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The Prime Minister signalled a new focus on banking sector tax revenues, saying that unpopular decisions on bonuses would make it difficult to keep a regime "that they might favour".
His comments backed Deputy Prime Minister Nick Clegg's warning that the Government would not stand on the sidelines if banks refused to restrain their pay levels.
Mr Cameron insisted the banks had to understand the "political context" to the issue of bonuses, given that the banks were bailed out by taxpayers who are now feeling the pinch.
The British public found it "very galling" to see bankers paying themselves "unjustified bonuses", he said.
"We have had to bail out the banks and use taxpayers' money in a difficult economic situation and I do believe in social responsibility, that people have to think of their responsibilities when they make these decisions.
"And of course every decision like that the banks make makes it more difficult to keep a tax regime that they might favour.
"I think we have to start thinking more about the revenue we raise from banks. What we want is strong and sustainable revenues so that we can put those to good use."
Mr Clegg used an interview with the Financial Times to issue a call for "visible restraint" in the forthcoming bonus round.
"The banks should not be under any illusion, this Government cannot stand idly by," he said.
"It is wholly untenable to have millions of people making sacrifices in their living standards, only to see the banks getting away scot-free."
The rhetoric on the banks provoked a hostile reaction from the City and some scepticism as to what action the Government could take unilaterally to curb excess.
Government sources however played down the likelihood of any immediate announcement.
Chancellor George Osborne and Business Secretary Vince Cable are meeting chief executives of the major banks next week for talks in which excessive bonuses and lending to small businesses will be high on the agenda.
However, Business Department officials said it was one of a regular sequence of meetings and had not been called specifically to call for restraint.
Mark Field, the Tory MP for the City of London, accused Mr Clegg of making an "idle threat" and urged the coalition against "banker-bashing".
"When you hear some of the rhetoric from coalition politicians talking about rebalancing the economy, it is code for a bit more banker-bashing," he said.
"We need leadership from the Government to make the case for the importance of financial services to this country.
"We have seen Nick Clegg today and Vince Cable in the past ratcheting up that rhetoric about bankers but it has to be said there have been one or two Conservative politicians in the coalition who have also allowed it to be known that they are very much in favour of banking levies and putting the banking industry in its place."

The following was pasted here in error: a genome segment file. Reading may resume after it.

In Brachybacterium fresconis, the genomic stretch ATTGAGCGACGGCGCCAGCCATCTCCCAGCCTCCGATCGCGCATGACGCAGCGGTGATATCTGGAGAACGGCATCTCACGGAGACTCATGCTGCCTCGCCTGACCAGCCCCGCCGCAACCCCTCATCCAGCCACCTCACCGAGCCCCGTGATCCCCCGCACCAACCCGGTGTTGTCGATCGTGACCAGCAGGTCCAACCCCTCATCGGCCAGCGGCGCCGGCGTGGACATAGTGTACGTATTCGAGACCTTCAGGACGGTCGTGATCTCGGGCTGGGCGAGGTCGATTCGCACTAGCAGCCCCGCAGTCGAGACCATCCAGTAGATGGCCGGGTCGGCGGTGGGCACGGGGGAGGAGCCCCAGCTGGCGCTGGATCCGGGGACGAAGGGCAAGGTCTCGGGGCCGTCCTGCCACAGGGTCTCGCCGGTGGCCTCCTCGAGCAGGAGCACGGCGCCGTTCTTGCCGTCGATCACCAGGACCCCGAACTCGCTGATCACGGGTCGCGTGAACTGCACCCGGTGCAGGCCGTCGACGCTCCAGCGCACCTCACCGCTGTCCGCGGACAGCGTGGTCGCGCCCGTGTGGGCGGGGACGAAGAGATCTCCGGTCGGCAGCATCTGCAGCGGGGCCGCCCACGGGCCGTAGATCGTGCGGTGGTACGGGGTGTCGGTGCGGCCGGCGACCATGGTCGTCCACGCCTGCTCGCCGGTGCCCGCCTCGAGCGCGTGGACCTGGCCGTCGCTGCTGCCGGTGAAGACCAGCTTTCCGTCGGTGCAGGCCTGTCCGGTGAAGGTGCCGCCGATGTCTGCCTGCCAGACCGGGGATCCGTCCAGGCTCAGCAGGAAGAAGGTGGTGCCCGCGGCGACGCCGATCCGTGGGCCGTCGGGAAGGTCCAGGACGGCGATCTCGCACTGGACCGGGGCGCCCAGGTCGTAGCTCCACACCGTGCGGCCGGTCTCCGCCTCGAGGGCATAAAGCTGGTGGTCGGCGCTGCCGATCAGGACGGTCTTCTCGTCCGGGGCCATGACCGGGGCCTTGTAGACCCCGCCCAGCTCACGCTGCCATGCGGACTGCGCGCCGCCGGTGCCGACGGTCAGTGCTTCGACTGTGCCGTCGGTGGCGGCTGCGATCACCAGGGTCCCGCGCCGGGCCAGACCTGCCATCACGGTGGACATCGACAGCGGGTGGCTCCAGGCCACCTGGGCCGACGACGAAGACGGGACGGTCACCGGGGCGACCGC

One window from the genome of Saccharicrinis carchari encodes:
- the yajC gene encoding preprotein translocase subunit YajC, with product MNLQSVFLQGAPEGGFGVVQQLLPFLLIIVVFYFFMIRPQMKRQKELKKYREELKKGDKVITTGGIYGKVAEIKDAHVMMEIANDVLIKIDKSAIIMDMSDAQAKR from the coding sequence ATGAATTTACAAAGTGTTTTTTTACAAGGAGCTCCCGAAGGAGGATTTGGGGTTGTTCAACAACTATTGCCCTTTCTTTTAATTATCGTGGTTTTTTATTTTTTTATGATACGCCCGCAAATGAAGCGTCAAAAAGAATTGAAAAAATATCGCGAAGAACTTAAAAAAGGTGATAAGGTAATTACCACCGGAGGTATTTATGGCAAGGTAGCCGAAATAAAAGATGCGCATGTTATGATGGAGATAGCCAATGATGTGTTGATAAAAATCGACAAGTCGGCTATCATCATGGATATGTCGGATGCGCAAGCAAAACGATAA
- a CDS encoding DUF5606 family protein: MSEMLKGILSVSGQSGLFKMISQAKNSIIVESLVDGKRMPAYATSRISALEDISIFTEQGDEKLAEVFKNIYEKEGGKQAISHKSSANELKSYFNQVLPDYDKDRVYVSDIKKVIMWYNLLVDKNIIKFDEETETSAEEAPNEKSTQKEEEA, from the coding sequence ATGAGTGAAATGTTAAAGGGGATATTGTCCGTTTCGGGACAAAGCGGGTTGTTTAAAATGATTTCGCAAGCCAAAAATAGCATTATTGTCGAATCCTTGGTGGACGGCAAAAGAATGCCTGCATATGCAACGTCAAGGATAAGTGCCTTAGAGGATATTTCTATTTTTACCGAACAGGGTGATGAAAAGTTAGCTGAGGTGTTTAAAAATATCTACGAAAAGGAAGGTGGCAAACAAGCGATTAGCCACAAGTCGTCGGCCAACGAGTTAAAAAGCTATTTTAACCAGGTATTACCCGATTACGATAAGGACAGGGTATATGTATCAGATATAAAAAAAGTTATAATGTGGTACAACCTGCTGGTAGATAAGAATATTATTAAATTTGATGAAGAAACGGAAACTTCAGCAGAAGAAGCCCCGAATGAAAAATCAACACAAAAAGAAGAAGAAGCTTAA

The Lord Mayor of London, Michael Bear, also said political rhetoric about bonuses risked undermining confidence in the financial services sector.
"People are starting to worry because what is important to any business is predictability, stability and confidence," he said.
"If you undermine any of these, they will think: Well, actually, should we still be here? We don't want to wake up in a period of time and find that we have lost the golden goose."
He added: "If they brought in legislation on bonuses or brought in an extra tax all of a sudden, that would undermine the confidence of people doing business here, and that's really counter-productive."
Shadow chancellor Alan Johnson accused Mr Clegg of using the issue of bankers' bonuses to appeal to Liberal Democrats and to try to put the row over tuition fees behind him.
"Nick Clegg's hot air on bankers' bonuses is designed to rehabilitate a tarnished reputation," he said.
"But he is Deputy Prime Minister in an administration that will not even apply regulations that Labour introduced requiring banks to notify the public about individual bonuses in excess of £1 million.
"And today we've learnt that Lib Dem and Tory MEPs have been encouraged to push for softer European rules on bonuses.
"Another day, another broken promise from this Tory-led Government and its Lib Dem frontman."
Strict European rules designed to curb bankers' bonuses will not apply to most financial institutions in the UK, it emerged today.
Under a code issued today by City watchdog the Financial Services Authority, all but the biggest banks will be exempt from certain guidelines laid out last week by the Committee of European Banking Supervisors (CEBS).
The lower-tier firms, such as smaller banks, hedge funds and asset managers, will not have to apply a tighter cap on the proportion of bonuses paid in cash, as put forward by CEBS, the FSA said.